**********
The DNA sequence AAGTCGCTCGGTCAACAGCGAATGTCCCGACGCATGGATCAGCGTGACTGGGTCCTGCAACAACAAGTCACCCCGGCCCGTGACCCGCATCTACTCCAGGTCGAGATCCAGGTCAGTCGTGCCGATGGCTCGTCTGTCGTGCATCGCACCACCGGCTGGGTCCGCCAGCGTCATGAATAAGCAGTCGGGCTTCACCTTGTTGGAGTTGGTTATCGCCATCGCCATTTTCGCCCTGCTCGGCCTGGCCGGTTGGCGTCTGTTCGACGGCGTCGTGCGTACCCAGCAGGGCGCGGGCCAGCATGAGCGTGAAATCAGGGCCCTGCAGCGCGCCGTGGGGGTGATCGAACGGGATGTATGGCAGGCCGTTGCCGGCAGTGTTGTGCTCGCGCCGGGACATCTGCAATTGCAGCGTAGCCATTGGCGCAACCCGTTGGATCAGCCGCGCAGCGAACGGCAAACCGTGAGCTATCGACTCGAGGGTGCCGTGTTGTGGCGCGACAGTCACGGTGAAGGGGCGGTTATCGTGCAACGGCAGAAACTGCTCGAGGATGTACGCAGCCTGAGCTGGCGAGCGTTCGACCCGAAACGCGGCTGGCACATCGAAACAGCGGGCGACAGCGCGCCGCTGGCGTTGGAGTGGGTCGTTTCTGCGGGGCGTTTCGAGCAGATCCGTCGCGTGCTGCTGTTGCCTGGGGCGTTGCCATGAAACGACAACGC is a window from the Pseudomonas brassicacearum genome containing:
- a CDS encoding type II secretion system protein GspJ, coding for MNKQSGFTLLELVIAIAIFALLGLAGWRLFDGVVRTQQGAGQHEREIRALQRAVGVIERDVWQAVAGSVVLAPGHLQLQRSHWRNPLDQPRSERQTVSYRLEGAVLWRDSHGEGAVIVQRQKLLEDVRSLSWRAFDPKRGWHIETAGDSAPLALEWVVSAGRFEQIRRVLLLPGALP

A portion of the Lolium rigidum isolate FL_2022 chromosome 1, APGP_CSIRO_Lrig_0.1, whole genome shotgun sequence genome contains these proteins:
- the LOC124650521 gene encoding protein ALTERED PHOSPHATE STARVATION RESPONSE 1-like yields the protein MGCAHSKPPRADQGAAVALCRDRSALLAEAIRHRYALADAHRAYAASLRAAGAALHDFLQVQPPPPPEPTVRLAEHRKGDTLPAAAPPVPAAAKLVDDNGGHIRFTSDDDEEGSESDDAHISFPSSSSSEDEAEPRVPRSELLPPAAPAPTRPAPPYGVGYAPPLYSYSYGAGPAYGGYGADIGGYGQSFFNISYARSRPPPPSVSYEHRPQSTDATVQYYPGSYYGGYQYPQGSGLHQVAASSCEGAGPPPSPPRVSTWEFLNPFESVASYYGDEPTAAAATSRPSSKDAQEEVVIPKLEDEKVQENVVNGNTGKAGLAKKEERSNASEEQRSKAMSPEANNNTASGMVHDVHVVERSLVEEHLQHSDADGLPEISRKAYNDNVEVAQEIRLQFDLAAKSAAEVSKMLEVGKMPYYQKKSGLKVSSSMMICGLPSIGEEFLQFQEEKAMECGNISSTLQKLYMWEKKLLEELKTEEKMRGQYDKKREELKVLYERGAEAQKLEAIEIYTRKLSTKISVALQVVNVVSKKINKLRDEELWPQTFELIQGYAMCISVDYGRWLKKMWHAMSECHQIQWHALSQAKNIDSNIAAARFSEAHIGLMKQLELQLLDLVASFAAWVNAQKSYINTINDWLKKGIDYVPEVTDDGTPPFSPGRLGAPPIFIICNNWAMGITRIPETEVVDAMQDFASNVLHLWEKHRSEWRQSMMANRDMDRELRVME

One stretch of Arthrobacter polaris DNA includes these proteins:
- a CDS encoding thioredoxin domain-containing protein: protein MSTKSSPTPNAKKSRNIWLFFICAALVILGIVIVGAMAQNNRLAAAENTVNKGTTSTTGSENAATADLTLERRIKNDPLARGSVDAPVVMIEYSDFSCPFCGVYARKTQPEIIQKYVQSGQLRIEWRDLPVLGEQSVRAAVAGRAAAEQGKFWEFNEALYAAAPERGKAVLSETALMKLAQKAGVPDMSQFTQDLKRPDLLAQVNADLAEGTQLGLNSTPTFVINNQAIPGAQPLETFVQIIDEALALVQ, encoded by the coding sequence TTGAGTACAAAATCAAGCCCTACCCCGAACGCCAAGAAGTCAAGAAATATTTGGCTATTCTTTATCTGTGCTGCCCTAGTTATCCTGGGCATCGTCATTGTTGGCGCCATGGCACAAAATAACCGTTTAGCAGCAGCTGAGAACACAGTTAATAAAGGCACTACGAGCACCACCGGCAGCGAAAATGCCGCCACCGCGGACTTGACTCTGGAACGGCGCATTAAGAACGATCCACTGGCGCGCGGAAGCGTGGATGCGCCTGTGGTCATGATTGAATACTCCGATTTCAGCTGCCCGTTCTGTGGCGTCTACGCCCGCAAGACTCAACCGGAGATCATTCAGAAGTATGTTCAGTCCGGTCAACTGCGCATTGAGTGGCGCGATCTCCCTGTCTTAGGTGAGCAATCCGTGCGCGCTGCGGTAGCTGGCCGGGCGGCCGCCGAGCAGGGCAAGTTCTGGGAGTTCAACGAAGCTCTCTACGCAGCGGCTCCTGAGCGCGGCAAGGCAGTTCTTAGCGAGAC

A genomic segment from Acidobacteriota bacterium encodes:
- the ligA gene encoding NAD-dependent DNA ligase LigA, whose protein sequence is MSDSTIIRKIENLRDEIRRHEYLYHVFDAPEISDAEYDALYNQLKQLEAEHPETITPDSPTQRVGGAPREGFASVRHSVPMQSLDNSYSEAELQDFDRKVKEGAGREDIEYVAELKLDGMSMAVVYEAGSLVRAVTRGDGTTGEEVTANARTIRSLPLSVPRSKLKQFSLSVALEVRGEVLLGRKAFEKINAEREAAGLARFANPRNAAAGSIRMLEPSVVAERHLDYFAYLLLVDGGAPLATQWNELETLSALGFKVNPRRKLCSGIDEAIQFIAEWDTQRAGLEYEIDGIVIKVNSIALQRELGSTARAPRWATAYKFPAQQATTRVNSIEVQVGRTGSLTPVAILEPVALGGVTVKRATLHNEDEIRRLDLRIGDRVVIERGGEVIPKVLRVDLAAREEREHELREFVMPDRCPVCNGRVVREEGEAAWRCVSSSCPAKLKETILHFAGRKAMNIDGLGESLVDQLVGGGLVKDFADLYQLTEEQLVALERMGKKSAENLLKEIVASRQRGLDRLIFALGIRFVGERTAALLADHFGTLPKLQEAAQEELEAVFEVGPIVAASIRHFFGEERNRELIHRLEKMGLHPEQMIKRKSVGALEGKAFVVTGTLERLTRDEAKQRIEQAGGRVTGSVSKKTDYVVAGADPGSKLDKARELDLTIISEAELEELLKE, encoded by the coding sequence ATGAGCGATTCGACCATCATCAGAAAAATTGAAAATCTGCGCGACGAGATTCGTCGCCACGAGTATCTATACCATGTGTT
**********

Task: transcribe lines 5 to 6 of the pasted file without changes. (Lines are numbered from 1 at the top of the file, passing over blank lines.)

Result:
One stretch of Arthrobacter polaris DNA includes these proteins:
- a CDS encoding thioredoxin domain-containing protein: protein MSTKSSPTPNAKKSRNIWLFFICAALVILGIVIVGAMAQNNRLAAAENTVNKGTTSTTGSENAATADLTLERRIKNDPLARGSVDAPVVMIEYSDFSCPFCGVYARKTQPEIIQKYVQSGQLRIEWRDLPVLGEQSVRAAVAGRAAAEQGKFWEFNEALYAAAPERGKAVLSETALMKLAQKAGVPDMSQFTQDLKRPDLLAQVNADLAEGTQLGLNSTPTFVINNQAIPGAQPLETFVQIIDEALALVQ, encoded by the coding sequence TTGAGTACAAAATCAAGCCCTACCCCGAACGCCAAGAAGTCAAGAAATATTTGGCTATTCTTTATCTGTGCTGCCCTAGTTATCCTGGGCATCGTCATTGTTGGCGCCATGGCACAAAATAACCGTTTAGCAGCAGCTGAGAACACAGTTAATAAAGGCACTACGAGCACCACCGGCAGCGAAAATGCCGCCACCGCGGACTTGACTCTGGAACGGCGCATTAAGAACGATCCACTGGCGCGCGGAAGCGTGGATGCGCCTGTGGTCATGATTGAATACTCCGATTTCAGCTGCCCGTTCTGTGGCGTCTACGCCCGCAAGACTCAACCGGAGATCATTCAGAAGTATGTTCAGTCCGGTCAACTGCGCATTGAGTGGCGCGATCTCCCTGTCTTAGGTGAGCAATCCGTGCGCGCTGCGGTAGCTGGCCGGGCGGCCGCCGAGCAGGGCAAGTTCTGGGAGTTCAACGAAGCTCTCTACGCAGCGGCTCCTGAGCGCGGCAAGGCAGTTCTTAGCGAGAC